Now Facebook is working on the next iteration for Docusaurus, called Docusaurus v2. Which makes it a performant static site generator to quickly create all sorts of websites. Support for documentation is still a first-class citizen, but now you are free to use it to create whatever your heart desires.
At ClaimR we have been using Docusaurus v2 for our developer and documentation website for a while now. After a couple of months of using it we can confidently say that we’re very happy with our choice.
Docusaurus comes batteries-included, so you immediately get a lot of value, while it is flexible enough to tailor it to your needs if there’s something you like differently. Also, their documentation is superb, as you would expect from a framework who owes its existence to its ability to create documentation websites.
For anyone unfamiliar to Docusaurus, Docusaurus an open-source framework created by Facebook for making documentation websites for all their open-source tools. If you have been working on some NodeJS projects, then you have likely used documentation generated by Docusaurus, just to name some examples: Jest, Create React App, and Redux.
Now Facebook is working on the next iteration for Docusaurus, called Docusaurus v2. Which makes it a performant static site generator to quickly create all sorts of websites. Support for documentation is still a first-class citizen, but now you are free to use it to create whatever your heart desires. Officially it’s still in alpha, but to our experience it’s already very stable and new projects are encouraged by Facebook to adopt Docusaurus v2.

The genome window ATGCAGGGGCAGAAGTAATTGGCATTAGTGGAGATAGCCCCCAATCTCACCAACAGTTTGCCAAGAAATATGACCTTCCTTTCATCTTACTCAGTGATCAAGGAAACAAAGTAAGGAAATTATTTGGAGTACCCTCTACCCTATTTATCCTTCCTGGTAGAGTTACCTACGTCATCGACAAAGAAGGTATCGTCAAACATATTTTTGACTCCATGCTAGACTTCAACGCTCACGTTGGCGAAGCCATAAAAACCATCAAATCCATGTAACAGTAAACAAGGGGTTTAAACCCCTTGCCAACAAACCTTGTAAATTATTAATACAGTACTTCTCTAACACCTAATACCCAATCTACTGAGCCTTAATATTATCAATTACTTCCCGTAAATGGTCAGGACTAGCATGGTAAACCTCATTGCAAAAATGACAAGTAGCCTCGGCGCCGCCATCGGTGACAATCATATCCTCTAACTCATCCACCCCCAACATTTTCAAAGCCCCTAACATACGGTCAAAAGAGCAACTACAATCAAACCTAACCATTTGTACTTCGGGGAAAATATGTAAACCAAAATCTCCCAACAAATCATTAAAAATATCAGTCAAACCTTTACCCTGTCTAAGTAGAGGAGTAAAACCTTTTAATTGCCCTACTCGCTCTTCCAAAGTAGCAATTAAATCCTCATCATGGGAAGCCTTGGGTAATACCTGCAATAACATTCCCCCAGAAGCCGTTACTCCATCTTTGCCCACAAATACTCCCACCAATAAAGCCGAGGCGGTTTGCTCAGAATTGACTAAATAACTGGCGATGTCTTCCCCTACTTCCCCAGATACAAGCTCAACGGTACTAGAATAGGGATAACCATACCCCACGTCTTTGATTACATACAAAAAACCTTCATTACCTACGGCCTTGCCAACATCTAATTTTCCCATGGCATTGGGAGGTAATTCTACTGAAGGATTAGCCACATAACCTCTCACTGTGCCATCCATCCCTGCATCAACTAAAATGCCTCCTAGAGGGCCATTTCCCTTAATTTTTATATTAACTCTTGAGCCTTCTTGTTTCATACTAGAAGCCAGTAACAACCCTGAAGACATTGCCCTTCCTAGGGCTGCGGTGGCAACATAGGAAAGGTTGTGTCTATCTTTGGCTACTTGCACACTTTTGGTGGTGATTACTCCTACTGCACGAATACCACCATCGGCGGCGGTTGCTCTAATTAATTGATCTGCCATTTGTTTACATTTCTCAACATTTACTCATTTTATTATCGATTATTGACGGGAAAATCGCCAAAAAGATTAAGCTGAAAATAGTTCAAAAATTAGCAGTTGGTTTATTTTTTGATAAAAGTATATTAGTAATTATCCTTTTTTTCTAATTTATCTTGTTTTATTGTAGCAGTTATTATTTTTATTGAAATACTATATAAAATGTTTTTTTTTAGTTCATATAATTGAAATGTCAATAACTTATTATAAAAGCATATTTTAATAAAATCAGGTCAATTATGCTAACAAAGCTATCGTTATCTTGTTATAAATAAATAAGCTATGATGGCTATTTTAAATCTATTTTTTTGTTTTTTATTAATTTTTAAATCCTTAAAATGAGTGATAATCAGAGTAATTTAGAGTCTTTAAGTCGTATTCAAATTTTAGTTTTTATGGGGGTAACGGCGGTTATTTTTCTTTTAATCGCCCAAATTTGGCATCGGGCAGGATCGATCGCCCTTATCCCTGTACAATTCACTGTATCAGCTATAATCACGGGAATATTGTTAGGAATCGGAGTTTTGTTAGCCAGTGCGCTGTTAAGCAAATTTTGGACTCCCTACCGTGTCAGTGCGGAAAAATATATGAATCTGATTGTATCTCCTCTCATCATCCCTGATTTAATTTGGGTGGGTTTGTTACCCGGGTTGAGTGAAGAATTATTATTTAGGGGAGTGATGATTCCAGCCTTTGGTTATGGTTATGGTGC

The main reason why plugins exist in the Docusaurus ecosystem is reusability. There are plenty of bits of code which have a generic purpose, with plugins you can share these bits of code between these projects. Docusaurus uses plugins to separate the logic for creating blogs or documentation pages from core Docusaurus. Plugins can also be used for adding functionalities which aren’t directly user facing, e.g. there are official plugins for optimizing images, adding Google Analytics or creating sitemaps.
The official plugins are very useful, but it might be that your use-case is not satisfied by them. In our case at ClaimR we are using a different analytics provider than Google Analytics. Plugins are very useful here, as you can use them to inject the tracking code in every generated page.
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The main goal of this blog is to explain the “Architecture of Nodejs” and to know how the Nodejs works behind the scenes. Generally, most of the server-side languages, like PHP, ASP.NET, Ruby, and including Nodejs follows multi-threaded architecture. That means for each client-side request initiates a new thread or even a new process.
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